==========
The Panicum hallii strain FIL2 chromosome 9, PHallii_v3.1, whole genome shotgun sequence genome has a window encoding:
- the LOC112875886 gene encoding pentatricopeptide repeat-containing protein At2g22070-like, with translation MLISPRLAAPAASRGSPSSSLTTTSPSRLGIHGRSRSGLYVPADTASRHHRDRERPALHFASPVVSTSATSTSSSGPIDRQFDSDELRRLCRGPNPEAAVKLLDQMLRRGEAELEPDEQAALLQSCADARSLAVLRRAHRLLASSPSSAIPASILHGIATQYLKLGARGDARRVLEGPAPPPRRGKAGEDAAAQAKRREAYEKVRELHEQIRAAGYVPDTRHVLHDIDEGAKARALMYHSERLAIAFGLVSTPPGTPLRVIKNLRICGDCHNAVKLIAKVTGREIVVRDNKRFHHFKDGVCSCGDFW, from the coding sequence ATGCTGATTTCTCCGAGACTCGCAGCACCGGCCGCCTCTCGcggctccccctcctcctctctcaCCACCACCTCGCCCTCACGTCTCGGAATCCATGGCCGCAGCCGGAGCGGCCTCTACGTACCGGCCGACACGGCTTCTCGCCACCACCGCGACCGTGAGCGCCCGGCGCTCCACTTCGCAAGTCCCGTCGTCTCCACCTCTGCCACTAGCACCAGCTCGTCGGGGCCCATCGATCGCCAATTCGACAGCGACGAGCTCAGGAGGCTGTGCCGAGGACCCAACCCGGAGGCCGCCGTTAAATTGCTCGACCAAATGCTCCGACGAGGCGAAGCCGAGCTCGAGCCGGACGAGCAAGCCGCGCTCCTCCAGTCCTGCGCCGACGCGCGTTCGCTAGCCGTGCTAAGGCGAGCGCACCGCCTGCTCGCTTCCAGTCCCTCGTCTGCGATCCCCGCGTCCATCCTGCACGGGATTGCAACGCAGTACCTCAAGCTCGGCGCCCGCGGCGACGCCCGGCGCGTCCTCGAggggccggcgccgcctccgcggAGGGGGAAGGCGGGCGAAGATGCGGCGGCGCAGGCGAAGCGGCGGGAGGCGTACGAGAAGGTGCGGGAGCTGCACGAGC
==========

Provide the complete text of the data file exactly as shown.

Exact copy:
The Panicum hallii strain FIL2 chromosome 9, PHallii_v3.1, whole genome shotgun sequence genome has a window encoding:
- the LOC112875886 gene encoding pentatricopeptide repeat-containing protein At2g22070-like, with translation MLISPRLAAPAASRGSPSSSLTTTSPSRLGIHGRSRSGLYVPADTASRHHRDRERPALHFASPVVSTSATSTSSSGPIDRQFDSDELRRLCRGPNPEAAVKLLDQMLRRGEAELEPDEQAALLQSCADARSLAVLRRAHRLLASSPSSAIPASILHGIATQYLKLGARGDARRVLEGPAPPPRRGKAGEDAAAQAKRREAYEKVRELHEQIRAAGYVPDTRHVLHDIDEGAKARALMYHSERLAIAFGLVSTPPGTPLRVIKNLRICGDCHNAVKLIAKVTGREIVVRDNKRFHHFKDGVCSCGDFW, from the coding sequence ATGCTGATTTCTCCGAGACTCGCAGCACCGGCCGCCTCTCGcggctccccctcctcctctctcaCCACCACCTCGCCCTCACGTCTCGGAATCCATGGCCGCAGCCGGAGCGGCCTCTACGTACCGGCCGACACGGCTTCTCGCCACCACCGCGACCGTGAGCGCCCGGCGCTCCACTTCGCAAGTCCCGTCGTCTCCACCTCTGCCACTAGCACCAGCTCGTCGGGGCCCATCGATCGCCAATTCGACAGCGACGAGCTCAGGAGGCTGTGCCGAGGACCCAACCCGGAGGCCGCCGTTAAATTGCTCGACCAAATGCTCCGACGAGGCGAAGCCGAGCTCGAGCCGGACGAGCAAGCCGCGCTCCTCCAGTCCTGCGCCGACGCGCGTTCGCTAGCCGTGCTAAGGCGAGCGCACCGCCTGCTCGCTTCCAGTCCCTCGTCTGCGATCCCCGCGTCCATCCTGCACGGGATTGCAACGCAGTACCTCAAGCTCGGCGCCCGCGGCGACGCCCGGCGCGTCCTCGAggggccggcgccgcctccgcggAGGGGGAAGGCGGGCGAAGATGCGGCGGCGCAGGCGAAGCGGCGGGAGGCGTACGAGAAGGTGCGGGAGCTGCACGAGC